For Carmela Aliffi, music is an integral part of her artistic process.
"I always have music on when I work. I can put on Motown and just be really happy. Sometimes it's a movie soundtrack," says the painter and art teacher, who is showing new work at Lulu's Chocolate Bar March 21-April 16.
Even when she's not in her studio, Aliffi holds music near and dear, and she's a fan of just about every genre under the sun.
"Latin jazz and I'm on the floor. Country rock, I can go there, too. I have tickets for Daniel Hope this week. My tastes are pretty broad," she grins.
It makes a whole lot of sense that her favorite tunes find their way into her art, and her new show is called "Notations" for a reason. Aliffi's encaustic "compositions" involve vintage sheet music, scores from Italian instrumentals and other symphonic elements layered with beeswax and tree resin, offering a visual representation of the sounds that inspire her.
"There is such an important relationship between art and music," muses the native Savannahnian, who has spent time as an artist-in-residence in Italy, Argentina and on Ossabaw Island. "Each is striving for rhythm, balance, harmony."
That she has orchestrated "Notations" in conjunction with the Savannah Music Festival is no accident either. She chose Lulu's for its proximity to the Ships of the Sea Museum's North Garden, a premiere festival venue.
"It had to be close to the music," she nods. "And I think these pieces look great on those red brick walls."
While this is the first time the 2009 Fulbright-Hayes scholar has shown solo during the two-and-a-half-week festival, Aliffi has sought to connect art with the event several times in the past, starting as far back as when it was known as "Savannah OnStage."
That first event took place in a tangled garden on Boundary Street, where Aliffi and writer/green thumb Jane Fishman plotted a sculpture competition as a way to bring a visual element to what was then the city's nascent music festival.
"We totally made this thing up! We sent out all these official letters to all the area high schools and colleges telling them they could participate, and we told everyone we were going to have an opening with live music and all that," remembers Allifi. "Hundreds of people came! It was fantastic!"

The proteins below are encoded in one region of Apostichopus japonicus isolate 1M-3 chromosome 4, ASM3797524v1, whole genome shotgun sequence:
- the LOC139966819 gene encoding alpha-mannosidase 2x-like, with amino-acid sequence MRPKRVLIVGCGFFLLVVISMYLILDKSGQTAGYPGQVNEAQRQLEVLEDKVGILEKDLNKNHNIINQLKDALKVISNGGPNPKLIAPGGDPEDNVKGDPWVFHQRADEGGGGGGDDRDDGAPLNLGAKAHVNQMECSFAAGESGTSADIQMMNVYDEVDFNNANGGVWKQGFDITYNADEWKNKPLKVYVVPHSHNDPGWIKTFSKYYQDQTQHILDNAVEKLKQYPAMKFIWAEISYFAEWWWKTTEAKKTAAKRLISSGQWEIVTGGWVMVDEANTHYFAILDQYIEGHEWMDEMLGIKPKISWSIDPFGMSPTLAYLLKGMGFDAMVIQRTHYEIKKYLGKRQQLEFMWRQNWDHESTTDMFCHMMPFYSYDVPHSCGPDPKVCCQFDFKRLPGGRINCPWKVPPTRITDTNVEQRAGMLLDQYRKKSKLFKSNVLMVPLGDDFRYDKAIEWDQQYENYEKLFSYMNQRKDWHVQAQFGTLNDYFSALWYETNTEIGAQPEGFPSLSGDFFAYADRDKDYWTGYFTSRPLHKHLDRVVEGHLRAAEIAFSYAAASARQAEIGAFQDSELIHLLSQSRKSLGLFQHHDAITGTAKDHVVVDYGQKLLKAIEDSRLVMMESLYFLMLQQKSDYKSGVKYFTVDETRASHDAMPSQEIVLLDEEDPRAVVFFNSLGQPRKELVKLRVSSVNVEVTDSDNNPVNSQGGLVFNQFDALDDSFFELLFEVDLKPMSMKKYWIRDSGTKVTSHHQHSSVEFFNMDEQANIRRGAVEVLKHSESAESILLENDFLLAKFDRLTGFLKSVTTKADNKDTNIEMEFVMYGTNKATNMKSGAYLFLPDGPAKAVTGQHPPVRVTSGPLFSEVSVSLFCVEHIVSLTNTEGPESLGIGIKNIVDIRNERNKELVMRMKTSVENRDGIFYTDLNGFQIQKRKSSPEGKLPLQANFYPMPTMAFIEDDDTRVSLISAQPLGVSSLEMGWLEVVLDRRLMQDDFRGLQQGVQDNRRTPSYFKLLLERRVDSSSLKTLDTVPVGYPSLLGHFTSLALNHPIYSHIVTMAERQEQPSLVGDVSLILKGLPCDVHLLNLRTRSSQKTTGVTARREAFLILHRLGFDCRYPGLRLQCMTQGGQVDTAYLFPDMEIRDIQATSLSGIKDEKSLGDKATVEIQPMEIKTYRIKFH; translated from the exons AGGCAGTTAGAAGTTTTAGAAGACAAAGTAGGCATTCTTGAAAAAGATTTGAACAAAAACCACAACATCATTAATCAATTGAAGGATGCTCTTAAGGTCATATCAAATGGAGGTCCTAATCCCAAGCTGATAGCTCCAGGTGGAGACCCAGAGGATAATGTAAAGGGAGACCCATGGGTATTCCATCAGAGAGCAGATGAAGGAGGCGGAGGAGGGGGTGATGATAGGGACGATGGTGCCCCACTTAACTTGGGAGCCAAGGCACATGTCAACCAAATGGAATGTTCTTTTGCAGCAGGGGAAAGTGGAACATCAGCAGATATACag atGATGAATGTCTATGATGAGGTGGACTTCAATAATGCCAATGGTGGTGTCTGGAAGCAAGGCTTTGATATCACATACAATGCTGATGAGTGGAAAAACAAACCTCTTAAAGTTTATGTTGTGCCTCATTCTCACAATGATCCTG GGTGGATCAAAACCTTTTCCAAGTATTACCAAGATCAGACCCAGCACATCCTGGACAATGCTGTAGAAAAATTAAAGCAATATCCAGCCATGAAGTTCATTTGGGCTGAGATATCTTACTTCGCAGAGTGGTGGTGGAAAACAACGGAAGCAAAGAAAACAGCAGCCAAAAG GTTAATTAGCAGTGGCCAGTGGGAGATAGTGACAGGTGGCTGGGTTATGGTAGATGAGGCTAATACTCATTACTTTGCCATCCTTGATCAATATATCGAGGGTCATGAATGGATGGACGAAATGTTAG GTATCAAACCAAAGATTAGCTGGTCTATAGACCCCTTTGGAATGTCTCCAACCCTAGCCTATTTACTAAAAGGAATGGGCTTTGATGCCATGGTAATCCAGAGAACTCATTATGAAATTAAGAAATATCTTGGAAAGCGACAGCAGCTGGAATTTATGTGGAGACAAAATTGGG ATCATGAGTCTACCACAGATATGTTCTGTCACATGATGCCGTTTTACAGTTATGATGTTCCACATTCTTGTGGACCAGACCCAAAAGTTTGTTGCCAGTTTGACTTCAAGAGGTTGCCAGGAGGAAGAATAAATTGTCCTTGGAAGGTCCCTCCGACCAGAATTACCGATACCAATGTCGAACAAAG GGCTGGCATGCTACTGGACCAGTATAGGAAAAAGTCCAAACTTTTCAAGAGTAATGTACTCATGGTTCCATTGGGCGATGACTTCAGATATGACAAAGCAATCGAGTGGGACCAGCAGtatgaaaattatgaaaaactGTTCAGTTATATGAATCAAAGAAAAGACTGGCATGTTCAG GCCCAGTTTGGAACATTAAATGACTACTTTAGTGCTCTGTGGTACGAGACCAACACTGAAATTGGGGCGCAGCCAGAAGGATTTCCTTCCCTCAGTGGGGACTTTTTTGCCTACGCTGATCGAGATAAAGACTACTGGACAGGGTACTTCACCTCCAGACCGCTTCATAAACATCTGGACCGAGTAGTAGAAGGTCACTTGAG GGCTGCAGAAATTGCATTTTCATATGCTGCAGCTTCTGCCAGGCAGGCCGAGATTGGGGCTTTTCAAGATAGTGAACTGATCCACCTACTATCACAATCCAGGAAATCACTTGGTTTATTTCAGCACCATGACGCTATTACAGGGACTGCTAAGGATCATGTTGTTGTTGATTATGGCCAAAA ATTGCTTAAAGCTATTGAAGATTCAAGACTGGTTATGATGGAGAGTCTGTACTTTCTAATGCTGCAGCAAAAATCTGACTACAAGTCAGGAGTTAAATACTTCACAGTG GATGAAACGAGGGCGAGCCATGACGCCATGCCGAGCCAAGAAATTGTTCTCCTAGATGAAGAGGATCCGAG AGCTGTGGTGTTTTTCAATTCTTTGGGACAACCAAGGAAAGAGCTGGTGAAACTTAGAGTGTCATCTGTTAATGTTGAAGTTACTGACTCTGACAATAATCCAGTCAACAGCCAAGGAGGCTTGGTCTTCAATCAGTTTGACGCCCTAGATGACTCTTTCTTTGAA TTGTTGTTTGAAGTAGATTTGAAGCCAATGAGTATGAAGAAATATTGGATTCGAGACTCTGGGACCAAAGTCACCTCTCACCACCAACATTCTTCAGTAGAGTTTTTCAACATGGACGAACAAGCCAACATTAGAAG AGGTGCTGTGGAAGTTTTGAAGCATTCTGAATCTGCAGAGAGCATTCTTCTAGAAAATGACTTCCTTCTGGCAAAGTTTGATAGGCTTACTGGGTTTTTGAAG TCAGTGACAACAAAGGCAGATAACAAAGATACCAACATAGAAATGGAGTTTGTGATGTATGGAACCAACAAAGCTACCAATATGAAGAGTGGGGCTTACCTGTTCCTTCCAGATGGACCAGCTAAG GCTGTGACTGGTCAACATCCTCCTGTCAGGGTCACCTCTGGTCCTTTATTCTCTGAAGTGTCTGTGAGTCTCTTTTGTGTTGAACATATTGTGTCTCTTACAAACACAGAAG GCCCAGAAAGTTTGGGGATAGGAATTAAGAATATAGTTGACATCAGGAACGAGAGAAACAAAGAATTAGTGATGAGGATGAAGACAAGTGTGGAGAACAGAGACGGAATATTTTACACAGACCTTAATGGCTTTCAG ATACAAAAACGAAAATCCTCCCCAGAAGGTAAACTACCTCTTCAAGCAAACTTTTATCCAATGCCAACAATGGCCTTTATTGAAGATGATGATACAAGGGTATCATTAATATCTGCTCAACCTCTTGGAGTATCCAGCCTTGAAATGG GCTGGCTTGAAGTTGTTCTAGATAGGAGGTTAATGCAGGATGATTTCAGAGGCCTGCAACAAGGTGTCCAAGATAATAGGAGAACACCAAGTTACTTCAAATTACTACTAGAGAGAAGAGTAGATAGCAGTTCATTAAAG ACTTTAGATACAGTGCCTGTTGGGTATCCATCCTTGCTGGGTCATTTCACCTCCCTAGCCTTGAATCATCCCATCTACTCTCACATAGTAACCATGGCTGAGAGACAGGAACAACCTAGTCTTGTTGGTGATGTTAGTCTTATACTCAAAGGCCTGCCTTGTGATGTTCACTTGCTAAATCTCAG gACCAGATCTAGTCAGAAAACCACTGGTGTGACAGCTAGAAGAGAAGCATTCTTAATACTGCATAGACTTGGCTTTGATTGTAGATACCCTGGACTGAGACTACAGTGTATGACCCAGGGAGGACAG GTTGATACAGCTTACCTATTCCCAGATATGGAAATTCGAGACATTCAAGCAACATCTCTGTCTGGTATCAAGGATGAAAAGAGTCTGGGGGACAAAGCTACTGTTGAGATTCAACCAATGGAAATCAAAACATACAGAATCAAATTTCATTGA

More parallel "off stage" events followed. In 2009, Aliffi and her cohorts in the Creative Force Artist Collective — including community icons Jerome Meadows, Betsy Cain, Matt Toole, Judy Mooney and Imke Lass — collaborated with jazz man Jody Espina on "Seeing Sounds," a live painting and sculpting performance set to music.
At first, Espina tried to introduce the collective to "soundpainting," in which a composer uses hand signals to elucidate movements on canvas by a group of artists.
"As you can imagine, it was like herding cats," Aliffi deadpans.
Nevertheless, the creatives joined the forces of art and music for a one-night event at the Black Box Theater. Centered around a 28-foot long music-themed sculpture that snaked through the space, "Seeing Sounds" was such a huge hit that the organizers of the Savannah Music Festival requested another performance at the Jepson two weeks later. Though that too was another great success, no plans were made for a visual art event the following year's festival.
Aliffi went on to curate her own music-inspired show in 2011 after Creative Force had entered a dormant phase. ("I wouldn't say it's dead, it's sleeping," considers Allifi. "At any moment, that group could awaken at any moment with an amazing project.")
"ArtSounds" again took place during the Savannah Music Festival at Meadow's Indigo Sky Community Gallery; again, live music was part of the total effect.
While this year's "Notations" may not have audible musical accompaniment, the correlation is right there in the work.
"In this show, I want to bring awareness to all the possibilities," says Aliffi, who has been teaching art at St. Vincent's Academy since 1990 and chairs the art department.
"My next task is to get things going for next year's festival. I would really like to get the larger community interested."
Aliffi would like to see visual art become a permanent part of the SMF, perhaps taking a cue from Charleston's Spoleto Festival, which incorporates art, music, dance and other fine art performances. She says all it would take is an official nod from festival organizers, a promise from the Jepson and an invitation to local galleries to show music-themed work.
"It would not take as much as it sounds like to have this all happen," she says. "It could be an explosion.
"I think that the whole town could be singing art."